On paper, the Nazis shouldn’t have liked Gustav Klimt. As gallerist and Youtuber James Payne says in his new Great Art Explained video above, their denunciatory “Degenerate Art Exhibition” of 1937 included the work of “Paul Klee, Otto Dix, Pablo Picasso, Marc Chagall, and Piet Mondrian, as well as Egon Schiele and Oskar Kokoschka” — but somehow not Klimt, “who, at one time or another, had been described as morally questionable, obscene, or even pornographic, and was friends with Jewish patrons, intellectuals, and artists.” And it isn’t as if the Nazis just ignored his work; in fact, they actively pressed a few of his paintings into the service of their ideology.
The search for those paintings, and thus an answer to the question of how they could have been given a pro-Nazi spin, takes Payne to Vienna (this video being part of his Great Art Cities sub-series). It was there that the 22-year-old Klimt — along with his brother Ernst and their friend Franz Mach — received the career-making commission, straight from the emperor himself, to paint a series of ten historical murals on the ceilings and walls of the city’s storied Burgtheater. This made possible Klimt and Mach’s next major mural project for the University of Vienna, though the former’s contributions were rejected by the officials, and later deliberately destroyed by German forces retreating at the war’s end.
Having died in 1918, Klimt never learned of his work’s ultimate fate (much less its more recent reconstruction with artificial intelligence). Even by the time the Nazis rose to power, he’d been dead long enough for them to appropriate his art, and even the much more daring art he made after the University of Vienna debacle. Take his Beethoven Frieze from 1902, a “34-meter-long homage to Beethoven’s Ninth Symphony as interpreted by Richard Wagner: Hitler’s favorite piece of music, often played at Nazi rallies, interpreted by his favorite composer.” That Klimt “celebrates the triumph of idealism over materialism” seems to have represented enough of a philosophical overlap to be useful to the Third Reich.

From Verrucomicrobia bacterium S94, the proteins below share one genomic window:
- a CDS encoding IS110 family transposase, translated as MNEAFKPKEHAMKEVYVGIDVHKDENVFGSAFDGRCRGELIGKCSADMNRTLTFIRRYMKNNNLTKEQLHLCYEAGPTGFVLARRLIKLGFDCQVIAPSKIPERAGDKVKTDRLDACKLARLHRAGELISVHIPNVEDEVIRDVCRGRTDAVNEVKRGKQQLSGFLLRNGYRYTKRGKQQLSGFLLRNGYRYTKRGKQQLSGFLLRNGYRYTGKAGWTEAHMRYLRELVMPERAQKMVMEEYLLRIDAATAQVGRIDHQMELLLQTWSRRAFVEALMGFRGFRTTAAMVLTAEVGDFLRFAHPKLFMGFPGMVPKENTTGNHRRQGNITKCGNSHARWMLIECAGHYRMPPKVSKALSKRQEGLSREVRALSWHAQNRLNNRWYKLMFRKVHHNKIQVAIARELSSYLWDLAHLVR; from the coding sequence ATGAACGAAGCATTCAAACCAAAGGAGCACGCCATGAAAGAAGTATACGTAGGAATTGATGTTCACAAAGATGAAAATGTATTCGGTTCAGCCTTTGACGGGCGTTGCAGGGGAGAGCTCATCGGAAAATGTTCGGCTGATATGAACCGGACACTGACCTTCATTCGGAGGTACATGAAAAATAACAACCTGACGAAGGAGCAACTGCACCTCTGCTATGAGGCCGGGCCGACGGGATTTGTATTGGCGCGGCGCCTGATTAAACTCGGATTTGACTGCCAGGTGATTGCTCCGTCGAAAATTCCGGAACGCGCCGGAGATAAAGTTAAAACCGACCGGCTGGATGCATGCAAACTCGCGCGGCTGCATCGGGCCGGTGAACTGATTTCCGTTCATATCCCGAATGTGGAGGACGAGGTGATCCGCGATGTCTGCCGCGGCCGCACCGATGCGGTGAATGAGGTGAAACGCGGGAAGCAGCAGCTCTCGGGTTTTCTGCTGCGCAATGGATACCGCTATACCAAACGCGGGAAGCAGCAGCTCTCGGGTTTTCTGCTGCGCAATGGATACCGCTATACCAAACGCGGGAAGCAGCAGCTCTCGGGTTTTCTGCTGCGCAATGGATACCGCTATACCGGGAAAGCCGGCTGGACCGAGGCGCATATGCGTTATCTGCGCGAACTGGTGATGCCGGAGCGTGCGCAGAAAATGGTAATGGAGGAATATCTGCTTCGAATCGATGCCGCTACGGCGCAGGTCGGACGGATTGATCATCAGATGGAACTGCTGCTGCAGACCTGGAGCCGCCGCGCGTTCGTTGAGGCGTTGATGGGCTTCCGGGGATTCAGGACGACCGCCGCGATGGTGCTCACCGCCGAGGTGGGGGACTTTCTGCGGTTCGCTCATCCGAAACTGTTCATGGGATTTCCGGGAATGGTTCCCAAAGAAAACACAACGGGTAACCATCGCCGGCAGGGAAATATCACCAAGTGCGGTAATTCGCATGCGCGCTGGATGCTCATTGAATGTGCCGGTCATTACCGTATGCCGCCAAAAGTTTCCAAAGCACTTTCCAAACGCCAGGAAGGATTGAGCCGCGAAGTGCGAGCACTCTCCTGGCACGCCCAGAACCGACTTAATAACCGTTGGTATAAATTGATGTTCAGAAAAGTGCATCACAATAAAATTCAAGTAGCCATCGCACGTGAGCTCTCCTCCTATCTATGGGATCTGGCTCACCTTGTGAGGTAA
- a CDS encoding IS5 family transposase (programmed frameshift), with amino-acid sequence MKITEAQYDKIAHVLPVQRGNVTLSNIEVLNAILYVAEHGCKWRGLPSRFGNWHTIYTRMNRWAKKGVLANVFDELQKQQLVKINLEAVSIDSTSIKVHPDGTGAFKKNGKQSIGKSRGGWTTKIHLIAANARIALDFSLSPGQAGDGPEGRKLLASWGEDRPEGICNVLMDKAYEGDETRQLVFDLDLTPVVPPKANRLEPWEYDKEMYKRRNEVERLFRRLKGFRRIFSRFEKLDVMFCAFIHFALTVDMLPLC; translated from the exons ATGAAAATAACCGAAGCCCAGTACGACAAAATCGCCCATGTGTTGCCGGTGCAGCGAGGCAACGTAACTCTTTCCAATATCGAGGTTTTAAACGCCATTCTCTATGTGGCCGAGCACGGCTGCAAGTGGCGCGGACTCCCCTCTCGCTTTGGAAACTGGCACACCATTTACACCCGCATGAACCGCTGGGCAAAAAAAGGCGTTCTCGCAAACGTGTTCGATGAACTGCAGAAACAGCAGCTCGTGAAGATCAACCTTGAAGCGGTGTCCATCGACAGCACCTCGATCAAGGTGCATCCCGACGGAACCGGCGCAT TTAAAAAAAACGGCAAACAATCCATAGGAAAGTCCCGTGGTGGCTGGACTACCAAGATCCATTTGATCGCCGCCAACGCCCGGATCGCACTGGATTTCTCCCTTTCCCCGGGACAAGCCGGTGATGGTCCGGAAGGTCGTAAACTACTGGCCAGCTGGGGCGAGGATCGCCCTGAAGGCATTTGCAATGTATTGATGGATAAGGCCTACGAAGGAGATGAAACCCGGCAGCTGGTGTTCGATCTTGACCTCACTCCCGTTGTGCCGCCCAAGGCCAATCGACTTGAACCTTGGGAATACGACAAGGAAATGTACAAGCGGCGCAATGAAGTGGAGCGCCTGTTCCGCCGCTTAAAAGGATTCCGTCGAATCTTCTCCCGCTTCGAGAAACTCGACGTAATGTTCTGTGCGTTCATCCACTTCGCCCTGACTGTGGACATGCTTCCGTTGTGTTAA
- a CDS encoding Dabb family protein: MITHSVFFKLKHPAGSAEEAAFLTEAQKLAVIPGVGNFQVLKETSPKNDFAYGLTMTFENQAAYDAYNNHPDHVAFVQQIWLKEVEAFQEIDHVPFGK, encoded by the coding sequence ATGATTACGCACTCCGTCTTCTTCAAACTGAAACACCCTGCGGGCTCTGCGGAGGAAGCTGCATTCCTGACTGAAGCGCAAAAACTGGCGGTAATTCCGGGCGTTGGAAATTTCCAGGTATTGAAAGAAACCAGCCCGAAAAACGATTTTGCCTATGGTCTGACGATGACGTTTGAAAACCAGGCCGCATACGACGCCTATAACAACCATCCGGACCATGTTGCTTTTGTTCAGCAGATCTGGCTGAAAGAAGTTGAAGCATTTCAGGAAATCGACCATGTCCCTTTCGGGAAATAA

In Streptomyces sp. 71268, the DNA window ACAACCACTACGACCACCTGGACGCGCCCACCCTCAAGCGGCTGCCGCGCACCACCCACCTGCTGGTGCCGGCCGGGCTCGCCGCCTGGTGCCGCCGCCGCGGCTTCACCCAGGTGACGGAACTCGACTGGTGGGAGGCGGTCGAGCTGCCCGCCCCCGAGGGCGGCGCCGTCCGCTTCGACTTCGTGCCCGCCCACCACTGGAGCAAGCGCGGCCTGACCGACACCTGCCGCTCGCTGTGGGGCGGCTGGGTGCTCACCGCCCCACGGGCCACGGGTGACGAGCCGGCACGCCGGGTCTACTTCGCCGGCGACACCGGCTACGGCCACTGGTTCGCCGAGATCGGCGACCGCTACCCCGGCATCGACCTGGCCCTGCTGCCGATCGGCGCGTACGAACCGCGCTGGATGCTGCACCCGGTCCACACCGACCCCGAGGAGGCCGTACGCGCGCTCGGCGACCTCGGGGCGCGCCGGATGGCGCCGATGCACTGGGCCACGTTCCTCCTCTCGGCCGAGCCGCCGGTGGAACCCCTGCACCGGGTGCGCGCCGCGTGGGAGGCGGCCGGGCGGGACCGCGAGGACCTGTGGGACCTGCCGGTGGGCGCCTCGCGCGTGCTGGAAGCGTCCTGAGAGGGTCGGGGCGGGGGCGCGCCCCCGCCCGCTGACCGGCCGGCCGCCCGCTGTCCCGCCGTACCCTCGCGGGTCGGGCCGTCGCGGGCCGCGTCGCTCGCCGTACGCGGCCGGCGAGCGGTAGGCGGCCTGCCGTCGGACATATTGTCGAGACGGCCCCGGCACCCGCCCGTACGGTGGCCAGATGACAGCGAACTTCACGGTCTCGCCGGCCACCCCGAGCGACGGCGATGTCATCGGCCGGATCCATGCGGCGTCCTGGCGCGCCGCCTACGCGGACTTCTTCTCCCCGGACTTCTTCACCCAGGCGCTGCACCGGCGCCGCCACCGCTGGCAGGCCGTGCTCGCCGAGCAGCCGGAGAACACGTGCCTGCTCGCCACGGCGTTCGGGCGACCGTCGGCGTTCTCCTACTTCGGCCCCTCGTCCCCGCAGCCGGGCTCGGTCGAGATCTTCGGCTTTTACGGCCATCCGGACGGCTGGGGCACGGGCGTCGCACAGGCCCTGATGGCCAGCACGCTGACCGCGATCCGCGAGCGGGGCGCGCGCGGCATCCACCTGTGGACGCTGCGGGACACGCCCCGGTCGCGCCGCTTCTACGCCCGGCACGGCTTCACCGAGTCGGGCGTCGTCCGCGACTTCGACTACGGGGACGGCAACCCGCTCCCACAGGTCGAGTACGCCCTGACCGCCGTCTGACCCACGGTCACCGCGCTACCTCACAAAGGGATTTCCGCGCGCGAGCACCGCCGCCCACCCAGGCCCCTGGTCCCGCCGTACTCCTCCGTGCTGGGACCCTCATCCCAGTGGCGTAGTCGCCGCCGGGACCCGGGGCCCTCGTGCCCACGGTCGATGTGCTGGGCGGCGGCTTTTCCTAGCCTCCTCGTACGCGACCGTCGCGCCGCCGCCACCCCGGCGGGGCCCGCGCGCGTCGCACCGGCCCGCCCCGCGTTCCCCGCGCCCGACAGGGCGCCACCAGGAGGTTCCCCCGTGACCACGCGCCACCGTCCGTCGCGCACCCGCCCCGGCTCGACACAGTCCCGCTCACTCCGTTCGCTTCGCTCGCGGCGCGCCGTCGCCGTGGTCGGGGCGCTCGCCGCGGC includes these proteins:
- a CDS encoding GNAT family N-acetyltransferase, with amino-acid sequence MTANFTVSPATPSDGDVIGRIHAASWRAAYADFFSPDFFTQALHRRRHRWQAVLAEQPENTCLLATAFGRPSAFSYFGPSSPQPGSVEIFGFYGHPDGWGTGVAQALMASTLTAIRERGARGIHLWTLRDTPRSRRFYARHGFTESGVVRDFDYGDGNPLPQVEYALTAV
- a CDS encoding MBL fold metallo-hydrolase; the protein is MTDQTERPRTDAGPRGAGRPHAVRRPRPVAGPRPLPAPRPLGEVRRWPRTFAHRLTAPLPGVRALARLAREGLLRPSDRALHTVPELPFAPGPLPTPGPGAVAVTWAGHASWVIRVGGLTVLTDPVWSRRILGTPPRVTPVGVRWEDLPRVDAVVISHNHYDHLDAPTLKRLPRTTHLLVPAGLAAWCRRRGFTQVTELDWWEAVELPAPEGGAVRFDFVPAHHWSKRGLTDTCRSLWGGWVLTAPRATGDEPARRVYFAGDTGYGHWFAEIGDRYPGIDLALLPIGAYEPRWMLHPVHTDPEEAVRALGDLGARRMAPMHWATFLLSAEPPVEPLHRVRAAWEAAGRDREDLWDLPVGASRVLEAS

“In 1943, in Vienna, the Nazis even sponsored the largest-ever retrospective of Klimt’s art.” Indeed, Payne identifies “a Teutonic quality to Klimt’s work that would have appealed to the Nazi aesthetic.” But he could also be portrayed as “part of the Austrian folk tradition” with “German philosophical roots,” and like conventional Nazi artists, Klimt made much use of classical icons and nude bodies. Yet there is little in his life or worldview of which the Nazis could possibly have approved, and even his work itself suggests that he knew full well the dangers of popular appeal. “If you cannot please everyone with your actions and art, you should satisfy a few,” says the quotation from the poet and philosopher Friedrich Schiller incorporated into Klimt’s 1899 painting Nuda Veritas. “To please many is dangerous.”
Based in Seoul, Colin Marshall writes and broadcasts on cities, language, and culture. His projects include the Substack newsletter Books on Cities, the book The Stateless City: a Walk through 21st-Century Los Angeles and the video series The City in Cinema. Follow him on Twitter at @colinmarshall or on Facebook.